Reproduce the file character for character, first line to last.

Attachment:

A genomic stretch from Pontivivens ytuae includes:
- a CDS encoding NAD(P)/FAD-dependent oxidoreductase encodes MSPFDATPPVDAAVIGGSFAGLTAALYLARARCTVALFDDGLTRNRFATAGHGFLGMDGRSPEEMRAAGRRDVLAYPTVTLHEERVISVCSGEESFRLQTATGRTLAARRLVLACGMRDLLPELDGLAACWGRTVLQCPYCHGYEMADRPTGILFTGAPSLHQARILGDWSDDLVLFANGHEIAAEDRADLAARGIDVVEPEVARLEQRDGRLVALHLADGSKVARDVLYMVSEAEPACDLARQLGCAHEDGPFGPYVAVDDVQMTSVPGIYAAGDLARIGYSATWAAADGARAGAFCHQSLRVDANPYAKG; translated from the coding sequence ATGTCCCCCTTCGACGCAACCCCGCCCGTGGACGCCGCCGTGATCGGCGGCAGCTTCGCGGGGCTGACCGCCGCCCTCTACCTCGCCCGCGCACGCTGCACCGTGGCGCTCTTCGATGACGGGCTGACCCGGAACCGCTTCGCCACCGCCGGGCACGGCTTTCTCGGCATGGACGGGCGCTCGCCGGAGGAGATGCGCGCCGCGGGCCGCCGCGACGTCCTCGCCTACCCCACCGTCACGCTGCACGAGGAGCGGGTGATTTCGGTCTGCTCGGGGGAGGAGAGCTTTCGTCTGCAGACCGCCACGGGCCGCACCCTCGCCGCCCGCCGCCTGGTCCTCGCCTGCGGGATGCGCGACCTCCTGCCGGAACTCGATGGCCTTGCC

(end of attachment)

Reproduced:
A genomic stretch from Pontivivens ytuae includes:
- a CDS encoding NAD(P)/FAD-dependent oxidoreductase encodes MSPFDATPPVDAAVIGGSFAGLTAALYLARARCTVALFDDGLTRNRFATAGHGFLGMDGRSPEEMRAAGRRDVLAYPTVTLHEERVISVCSGEESFRLQTATGRTLAARRLVLACGMRDLLPELDGLAACWGRTVLQCPYCHGYEMADRPTGILFTGAPSLHQARILGDWSDDLVLFANGHEIAAEDRADLAARGIDVVEPEVARLEQRDGRLVALHLADGSKVARDVLYMVSEAEPACDLARQLGCAHEDGPFGPYVAVDDVQMTSVPGIYAAGDLARIGYSATWAAADGARAGAFCHQSLRVDANPYAKG; translated from the coding sequence ATGTCCCCCTTCGACGCAACCCCGCCCGTGGACGCCGCCGTGATCGGCGGCAGCTTCGCGGGGCTGACCGCCGCCCTCTACCTCGCCCGCGCACGCTGCACCGTGGCGCTCTTCGATGACGGGCTGACCCGGAACCGCTTCGCCACCGCCGGGCACGGCTTTCTCGGCATGGACGGGCGCTCGCCGGAGGAGATGCGCGCCGCGGGCCGCCGCGACGTCCTCGCCTACCCCACCGTCACGCTGCACGAGGAGCGGGTGATTTCGGTCTGCTCGGGGGAGGAGAGCTTTCGTCTGCAGACCGCCACGGGCCGCACCCTCGCCGCCCGCCGCCTGGTCCTCGCCTGCGGGATGCGCGACCTCCTGCCGGAACTCGATGGCCTTGCC